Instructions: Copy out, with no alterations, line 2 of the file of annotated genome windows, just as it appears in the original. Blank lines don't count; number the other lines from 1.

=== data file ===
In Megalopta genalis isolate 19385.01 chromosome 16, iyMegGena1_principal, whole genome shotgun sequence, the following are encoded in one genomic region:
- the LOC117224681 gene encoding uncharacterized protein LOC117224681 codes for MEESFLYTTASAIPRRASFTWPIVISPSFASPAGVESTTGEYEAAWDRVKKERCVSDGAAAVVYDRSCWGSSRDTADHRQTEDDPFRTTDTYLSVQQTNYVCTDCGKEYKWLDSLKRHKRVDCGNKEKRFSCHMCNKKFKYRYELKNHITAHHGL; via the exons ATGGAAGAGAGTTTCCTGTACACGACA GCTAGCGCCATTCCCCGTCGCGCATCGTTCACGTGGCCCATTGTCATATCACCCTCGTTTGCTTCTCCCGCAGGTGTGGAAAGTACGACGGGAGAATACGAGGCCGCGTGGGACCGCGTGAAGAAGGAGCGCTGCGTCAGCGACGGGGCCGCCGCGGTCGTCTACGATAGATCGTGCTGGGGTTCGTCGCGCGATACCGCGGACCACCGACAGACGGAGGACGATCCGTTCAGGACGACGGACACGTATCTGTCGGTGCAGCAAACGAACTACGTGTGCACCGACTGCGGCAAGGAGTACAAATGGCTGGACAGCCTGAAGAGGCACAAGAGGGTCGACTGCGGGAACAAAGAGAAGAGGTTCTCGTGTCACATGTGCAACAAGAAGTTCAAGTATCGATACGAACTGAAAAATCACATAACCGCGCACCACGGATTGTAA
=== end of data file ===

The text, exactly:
- the LOC117224681 gene encoding uncharacterized protein LOC117224681 codes for MEESFLYTTASAIPRRASFTWPIVISPSFASPAGVESTTGEYEAAWDRVKKERCVSDGAAAVVYDRSCWGSSRDTADHRQTEDDPFRTTDTYLSVQQTNYVCTDCGKEYKWLDSLKRHKRVDCGNKEKRFSCHMCNKKFKYRYELKNHITAHHGL; via the exons ATGGAAGAGAGTTTCCTGTACACGACA GCTAGCGCCATTCCCCGTCGCGCATCGTTCACGTGGCCCATTGTCATATCACCCTCGTTTGCTTCTCCCGCAGGTGTGGAAAGTACGACGGGAGAATACGAGGCCGCGTGGGACCGCGTGAAGAAGGAGCGCTGCGTCAGCGACGGGGCCGCCGCGGTCGTCTACGATAGATCGTGCTGGGGTTCGTCGCGCGATACCGCGGACCACCGACAGACGGAGGACGATCCGTTCAGGACGACGGACACGTATCTGTCGGTGCAGCAAACGAACTACGTGTGCACCGACTGCGGCAAGGAGTACAAATGGCTGGACAGCCTGAAGAGGCACAAGAGGGTCGACTGCGGGAACAAAGAGAAGAGGTTCTCGTGTCACATGTGCAACAAGAAGTTCAAGTATCGATACGAACTGAAAAATCACATAACCGCGCACCACGGATTGTAA